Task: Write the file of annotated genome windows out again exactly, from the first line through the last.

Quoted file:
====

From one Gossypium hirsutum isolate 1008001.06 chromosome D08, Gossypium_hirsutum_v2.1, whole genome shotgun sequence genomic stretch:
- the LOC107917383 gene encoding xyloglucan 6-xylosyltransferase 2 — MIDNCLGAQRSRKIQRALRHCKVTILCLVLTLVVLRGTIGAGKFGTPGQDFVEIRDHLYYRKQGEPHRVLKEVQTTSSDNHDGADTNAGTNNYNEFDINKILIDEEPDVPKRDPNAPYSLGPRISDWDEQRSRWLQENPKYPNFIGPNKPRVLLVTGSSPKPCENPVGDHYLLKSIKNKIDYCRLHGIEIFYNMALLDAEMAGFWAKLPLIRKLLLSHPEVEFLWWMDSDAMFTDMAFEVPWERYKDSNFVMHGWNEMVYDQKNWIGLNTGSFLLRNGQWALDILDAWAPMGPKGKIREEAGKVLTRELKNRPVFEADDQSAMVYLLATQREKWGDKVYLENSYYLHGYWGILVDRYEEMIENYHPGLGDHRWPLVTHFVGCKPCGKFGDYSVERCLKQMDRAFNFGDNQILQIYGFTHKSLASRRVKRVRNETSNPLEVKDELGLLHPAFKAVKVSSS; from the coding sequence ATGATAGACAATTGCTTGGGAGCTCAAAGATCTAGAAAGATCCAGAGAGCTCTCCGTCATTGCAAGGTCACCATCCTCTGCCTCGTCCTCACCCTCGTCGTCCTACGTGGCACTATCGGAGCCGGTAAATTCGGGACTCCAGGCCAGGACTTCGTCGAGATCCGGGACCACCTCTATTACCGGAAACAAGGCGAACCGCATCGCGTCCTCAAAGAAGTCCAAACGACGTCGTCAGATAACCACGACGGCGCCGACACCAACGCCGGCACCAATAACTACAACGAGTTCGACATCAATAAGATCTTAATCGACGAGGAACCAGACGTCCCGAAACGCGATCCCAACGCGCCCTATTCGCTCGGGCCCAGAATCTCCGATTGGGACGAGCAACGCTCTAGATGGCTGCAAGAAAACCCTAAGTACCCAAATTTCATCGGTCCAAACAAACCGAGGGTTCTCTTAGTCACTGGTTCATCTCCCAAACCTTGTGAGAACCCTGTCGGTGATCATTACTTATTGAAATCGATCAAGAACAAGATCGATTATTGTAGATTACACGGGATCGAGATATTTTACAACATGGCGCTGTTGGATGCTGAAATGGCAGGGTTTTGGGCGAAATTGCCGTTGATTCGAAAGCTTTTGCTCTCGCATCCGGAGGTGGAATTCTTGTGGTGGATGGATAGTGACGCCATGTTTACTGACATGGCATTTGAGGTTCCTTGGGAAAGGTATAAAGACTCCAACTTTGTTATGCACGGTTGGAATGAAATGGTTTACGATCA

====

From one Gossypium hirsutum isolate 1008001.06 chromosome D08, Gossypium_hirsutum_v2.1, whole genome shotgun sequence genomic stretch:
- the LOC107917383 gene encoding xyloglucan 6-xylosyltransferase 2 — MIDNCLGAQRSRKIQRALRHCKVTILCLVLTLVVLRGTIGAGKFGTPGQDFVEIRDHLYYRKQGEPHRVLKEVQTTSSDNHDGADTNAGTNNYNEFDINKILIDEEPDVPKRDPNAPYSLGPRISDWDEQRSRWLQENPKYPNFIGPNKPRVLLVTGSSPKPCENPVGDHYLLKSIKNKIDYCRLHGIEIFYNMALLDAEMAGFWAKLPLIRKLLLSHPEVEFLWWMDSDAMFTDMAFEVPWERYKDSNFVMHGWNEMVYDQKNWIGLNTGSFLLRNGQWALDILDAWAPMGPKGKIREEAGKVLTRELKNRPVFEADDQSAMVYLLATQREKWGDKVYLENSYYLHGYWGILVDRYEEMIENYHPGLGDHRWPLVTHFVGCKPCGKFGDYSVERCLKQMDRAFNFGDNQILQIYGFTHKSLASRRVKRVRNETSNPLEVKDELGLLHPAFKAVKVSSS; from the coding sequence ATGATAGACAATTGCTTGGGAGCTCAAAGATCTAGAAAGATCCAGAGAGCTCTCCGTCATTGCAAGGTCACCATCCTCTGCCTCGTCCTCACCCTCGTCGTCCTACGTGGCACTATCGGAGCCGGTAAATTCGGGACTCCAGGCCAGGACTTCGTCGAGATCCGGGACCACCTCTATTACCGGAAACAAGGCGAACCGCATCGCGTCCTCAAAGAAGTCCAAACGACGTCGTCAGATAACCACGACGGCGCCGACACCAACGCCGGCACCAATAACTACAACGAGTTCGACATCAATAAGATCTTAATCGACGAGGAACCAGACGTCCCGAAACGCGATCCCAACGCGCCCTATTCGCTCGGGCCCAGAATCTCCGATTGGGACGAGCAACGCTCTAGATGGCTGCAAGAAAACCCTAAGTACCCAAATTTCATCGGTCCAAACAAACCGAGGGTTCTCTTAGTCACTGGTTCATCTCCCAAACCTTGTGAGAACCCTGTCGGTGATCATTACTTATTGAAATCGATCAAGAACAAGATCGATTATTGTAGATTACACGGGATCGAGATATTTTACAACATGGCGCTGTTGGATGCTGAAATGGCAGGGTTTTGGGCGAAATTGCCGTTGATTCGAAAGCTTTTGCTCTCGCATCCGGAGGTGGAATTCTTGTGGTGGATGGATAGTGACGCCATGTTTACTGACATGGCATTTGAGGTTCCTTGGGAAAGGTATAAAGACTCCAACTTTGTTATGCACGGTTGGAATGAAATGGTTTACGATCA